CenturyLink Says They Will Double-Down On Level 3’s CDN Business

With the acquisition of Level 3 by CenturyLink now complete, many have been asking if CenturyLink plans to stay in the commercial CDN business. Based on the conversations I have had with CenturyLink executives the company plans to continue to support the commercial CDN services that have long been offered by Level 3 and will work to grow the business.

Over the past 18 months, Level 3 has been quietly but consistently growing share despite a perceived lack of market activity, announcing double-digit growth in the CDN product line for each of the last 6 quarters. (Q2 2016: 22%, Q3 2016: 15%, Q4 2016: 15%, Q1 2017: 15%, Q2 2017: 12%, Q3 2017: 15% projected) This has primarily been driven by a strategy of targeting existing customers in their base, which accounts for their lack of noise in the market compared with some of their competitors.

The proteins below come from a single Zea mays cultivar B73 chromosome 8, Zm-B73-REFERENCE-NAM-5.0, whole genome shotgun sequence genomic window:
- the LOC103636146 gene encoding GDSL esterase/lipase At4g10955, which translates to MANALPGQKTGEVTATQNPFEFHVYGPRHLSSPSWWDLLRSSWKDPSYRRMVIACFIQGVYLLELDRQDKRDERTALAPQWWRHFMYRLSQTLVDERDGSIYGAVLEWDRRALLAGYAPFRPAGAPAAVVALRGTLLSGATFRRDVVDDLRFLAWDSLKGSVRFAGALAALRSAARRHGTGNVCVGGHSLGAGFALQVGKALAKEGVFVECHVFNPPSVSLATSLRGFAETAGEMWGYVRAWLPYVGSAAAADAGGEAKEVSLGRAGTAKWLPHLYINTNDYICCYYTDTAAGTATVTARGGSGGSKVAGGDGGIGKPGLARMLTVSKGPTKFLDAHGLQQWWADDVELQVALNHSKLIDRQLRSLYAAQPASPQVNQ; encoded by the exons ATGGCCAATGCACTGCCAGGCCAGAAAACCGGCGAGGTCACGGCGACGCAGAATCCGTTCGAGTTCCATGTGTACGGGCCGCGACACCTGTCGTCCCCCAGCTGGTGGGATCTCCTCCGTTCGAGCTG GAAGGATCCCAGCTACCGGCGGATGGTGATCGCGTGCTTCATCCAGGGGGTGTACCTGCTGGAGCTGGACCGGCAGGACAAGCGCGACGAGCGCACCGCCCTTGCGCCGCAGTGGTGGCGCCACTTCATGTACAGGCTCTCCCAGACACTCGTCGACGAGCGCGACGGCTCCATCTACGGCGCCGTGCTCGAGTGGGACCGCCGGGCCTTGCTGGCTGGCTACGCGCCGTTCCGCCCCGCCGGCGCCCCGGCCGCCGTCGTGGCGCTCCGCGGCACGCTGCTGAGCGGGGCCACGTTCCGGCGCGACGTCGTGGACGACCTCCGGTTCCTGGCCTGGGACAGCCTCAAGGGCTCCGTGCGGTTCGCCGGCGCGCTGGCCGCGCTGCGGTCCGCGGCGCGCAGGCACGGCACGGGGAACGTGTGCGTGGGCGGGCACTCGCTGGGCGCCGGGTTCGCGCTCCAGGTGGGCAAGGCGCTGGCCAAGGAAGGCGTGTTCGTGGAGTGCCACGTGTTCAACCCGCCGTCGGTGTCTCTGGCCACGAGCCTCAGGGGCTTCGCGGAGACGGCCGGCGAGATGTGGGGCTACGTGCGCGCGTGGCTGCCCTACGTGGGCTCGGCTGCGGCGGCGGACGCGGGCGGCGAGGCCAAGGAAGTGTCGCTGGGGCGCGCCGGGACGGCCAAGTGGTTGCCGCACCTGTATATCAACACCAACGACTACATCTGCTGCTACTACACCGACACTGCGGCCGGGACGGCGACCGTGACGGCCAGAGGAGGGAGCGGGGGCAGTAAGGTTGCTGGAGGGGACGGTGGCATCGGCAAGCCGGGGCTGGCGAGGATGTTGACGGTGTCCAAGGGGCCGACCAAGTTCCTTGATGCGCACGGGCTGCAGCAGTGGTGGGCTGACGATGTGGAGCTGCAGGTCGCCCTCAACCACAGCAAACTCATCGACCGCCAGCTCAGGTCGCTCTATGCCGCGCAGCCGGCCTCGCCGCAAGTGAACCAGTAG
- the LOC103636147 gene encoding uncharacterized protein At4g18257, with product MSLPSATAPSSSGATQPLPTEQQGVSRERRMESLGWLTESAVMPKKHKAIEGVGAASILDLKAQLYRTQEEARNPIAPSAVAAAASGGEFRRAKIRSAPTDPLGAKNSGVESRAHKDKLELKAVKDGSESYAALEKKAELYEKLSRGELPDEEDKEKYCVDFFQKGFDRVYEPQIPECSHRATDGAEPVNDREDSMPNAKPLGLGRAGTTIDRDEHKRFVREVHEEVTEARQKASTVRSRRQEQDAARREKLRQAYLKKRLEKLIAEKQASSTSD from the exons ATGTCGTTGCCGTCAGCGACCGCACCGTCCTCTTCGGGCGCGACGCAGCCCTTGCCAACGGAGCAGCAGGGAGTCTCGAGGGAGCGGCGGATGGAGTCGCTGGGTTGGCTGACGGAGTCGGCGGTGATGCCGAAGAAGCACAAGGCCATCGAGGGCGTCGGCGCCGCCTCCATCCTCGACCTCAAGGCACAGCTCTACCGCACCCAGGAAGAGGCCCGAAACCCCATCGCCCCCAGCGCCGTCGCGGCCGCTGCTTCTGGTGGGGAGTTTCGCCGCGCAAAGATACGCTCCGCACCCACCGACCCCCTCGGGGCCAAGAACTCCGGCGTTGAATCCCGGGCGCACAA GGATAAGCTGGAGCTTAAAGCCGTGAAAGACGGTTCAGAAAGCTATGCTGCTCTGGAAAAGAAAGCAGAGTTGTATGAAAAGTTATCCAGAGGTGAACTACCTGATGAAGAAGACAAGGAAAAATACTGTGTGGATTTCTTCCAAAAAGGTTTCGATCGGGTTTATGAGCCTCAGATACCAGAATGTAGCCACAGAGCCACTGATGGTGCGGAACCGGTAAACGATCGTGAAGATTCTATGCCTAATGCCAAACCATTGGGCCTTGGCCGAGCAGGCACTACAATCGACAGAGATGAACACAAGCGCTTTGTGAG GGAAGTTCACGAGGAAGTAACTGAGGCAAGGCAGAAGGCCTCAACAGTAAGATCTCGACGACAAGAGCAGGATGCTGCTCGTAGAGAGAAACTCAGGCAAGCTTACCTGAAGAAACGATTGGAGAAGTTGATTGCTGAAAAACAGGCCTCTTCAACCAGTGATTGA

One discussion the company has stayed close to is the emergence of a trend towards multi-CDN in large-scale delivery. Through partnering with independent load-balancing and QoS analytics companies, they have recognized that the opportunity for CDNs is increasingly not defined by a “them OR us” sales conversation, but rather a “them AND us” one, with traffic being dynamically allocated based primarily on performance and secondarily on cost.

To that end, Level 3’s development through 2017 has focused on performance, with architectural changes enabling a more flexible set of deployment options. In addition, 2017 product releases included an all-new video packaging platform, support for HTTP/2 and IPv6, a redesigned portal and a real-time log streaming module, which suggests continued investment. Maintaining momentum will be important, as volume delivery increases of 50+% YoY and growing will continue to drive significant peaks in demand. In addition to software optimizations, the company points towards a 60%+ increase in raw serving capacity, with pronounced jumps in APAC and LATAM and steady increases in North America and EMEA.

I haven’t seen any signs of Level 3 losing any major share of CDN business in the market, but they did recently lose Jon Alexander who was at Level 3 for six years, most recently as Senior Director of Product Management for their CDN business. The company says they are actively looking to fill that position and it’s crucial they get someone with deep knowledge of the CDN industry and one who can map out a clear vision for their CDN product offering going forward.